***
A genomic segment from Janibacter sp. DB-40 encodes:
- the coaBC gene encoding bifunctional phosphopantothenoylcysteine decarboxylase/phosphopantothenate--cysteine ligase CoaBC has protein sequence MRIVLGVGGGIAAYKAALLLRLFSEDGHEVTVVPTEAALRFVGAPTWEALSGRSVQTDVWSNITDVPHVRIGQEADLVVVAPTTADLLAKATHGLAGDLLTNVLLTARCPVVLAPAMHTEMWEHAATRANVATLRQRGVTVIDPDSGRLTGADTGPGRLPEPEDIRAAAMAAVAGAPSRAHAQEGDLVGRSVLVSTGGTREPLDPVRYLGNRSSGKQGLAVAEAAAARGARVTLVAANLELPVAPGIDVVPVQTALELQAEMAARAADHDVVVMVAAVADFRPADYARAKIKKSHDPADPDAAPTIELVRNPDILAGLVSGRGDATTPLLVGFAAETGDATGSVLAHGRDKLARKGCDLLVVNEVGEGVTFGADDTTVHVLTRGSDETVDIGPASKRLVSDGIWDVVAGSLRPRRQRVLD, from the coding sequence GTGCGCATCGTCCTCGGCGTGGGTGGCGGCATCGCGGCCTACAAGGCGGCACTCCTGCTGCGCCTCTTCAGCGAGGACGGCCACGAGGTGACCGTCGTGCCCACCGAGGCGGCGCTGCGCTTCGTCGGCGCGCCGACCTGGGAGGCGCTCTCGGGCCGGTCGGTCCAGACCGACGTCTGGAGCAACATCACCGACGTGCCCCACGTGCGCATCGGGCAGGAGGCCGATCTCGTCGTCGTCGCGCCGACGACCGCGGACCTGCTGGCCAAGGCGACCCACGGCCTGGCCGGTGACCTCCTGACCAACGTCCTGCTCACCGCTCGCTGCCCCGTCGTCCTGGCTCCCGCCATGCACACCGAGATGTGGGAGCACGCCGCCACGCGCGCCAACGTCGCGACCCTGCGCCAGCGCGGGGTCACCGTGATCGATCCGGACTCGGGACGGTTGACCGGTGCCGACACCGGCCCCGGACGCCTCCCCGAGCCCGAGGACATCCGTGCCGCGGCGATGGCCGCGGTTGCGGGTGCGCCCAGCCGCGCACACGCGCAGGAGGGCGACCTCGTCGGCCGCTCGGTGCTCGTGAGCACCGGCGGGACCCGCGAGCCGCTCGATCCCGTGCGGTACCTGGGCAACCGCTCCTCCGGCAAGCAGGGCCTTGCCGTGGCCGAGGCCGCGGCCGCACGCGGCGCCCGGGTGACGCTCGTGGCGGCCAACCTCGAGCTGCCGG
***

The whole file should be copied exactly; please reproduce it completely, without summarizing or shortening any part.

A genomic segment from Janibacter sp. DB-40 encodes:
- the coaBC gene encoding bifunctional phosphopantothenoylcysteine decarboxylase/phosphopantothenate--cysteine ligase CoaBC has protein sequence MRIVLGVGGGIAAYKAALLLRLFSEDGHEVTVVPTEAALRFVGAPTWEALSGRSVQTDVWSNITDVPHVRIGQEADLVVVAPTTADLLAKATHGLAGDLLTNVLLTARCPVVLAPAMHTEMWEHAATRANVATLRQRGVTVIDPDSGRLTGADTGPGRLPEPEDIRAAAMAAVAGAPSRAHAQEGDLVGRSVLVSTGGTREPLDPVRYLGNRSSGKQGLAVAEAAAARGARVTLVAANLELPVAPGIDVVPVQTALELQAEMAARAADHDVVVMVAAVADFRPADYARAKIKKSHDPADPDAAPTIELVRNPDILAGLVSGRGDATTPLLVGFAAETGDATGSVLAHGRDKLARKGCDLLVVNEVGEGVTFGADDTTVHVLTRGSDETVDIGPASKRLVSDGIWDVVAGSLRPRRQRVLD, from the coding sequence GTGCGCATCGTCCTCGGCGTGGGTGGCGGCATCGCGGCCTACAAGGCGGCACTCCTGCTGCGCCTCTTCAGCGAGGACGGCCACGAGGTGACCGTCGTGCCCACCGAGGCGGCGCTGCGCTTCGTCGGCGCGCCGACCTGGGAGGCGCTCTCGGGCCGGTCGGTCCAGACCGACGTCTGGAGCAACATCACCGACGTGCCCCACGTGCGCATCGGGCAGGAGGCCGATCTCGTCGTCGTCGCGCCGACGACCGCGGACCTGCTGGCCAAGGCGACCCACGGCCTGGCCGGTGACCTCCTGACCAACGTCCTGCTCACCGCTCGCTGCCCCGTCGTCCTGGCTCCCGCCATGCACACCGAGATGTGGGAGCACGCCGCCACGCGCGCCAACGTCGCGACCCTGCGCCAGCGCGGGGTCACCGTGATCGATCCGGACTCGGGACGGTTGACCGGTGCCGACACCGGCCCCGGACGCCTCCCCGAGCCCGAGGACATCCGTGCCGCGGCGATGGCCGCGGTTGCGGGTGCGCCCAGCCGCGCACACGCGCAGGAGGGCGACCTCGTCGGCCGCTCGGTGCTCGTGAGCACCGGCGGGACCCGCGAGCCGCTCGATCCCGTGCGGTACCTGGGCAACCGCTCCTCCGGCAAGCAGGGCCTTGCCGTGGCCGAGGCCGCGGCCGCACGCGGCGCCCGGGTGACGCTCGTGGCGGCCAACCTCGAGCTGCCGG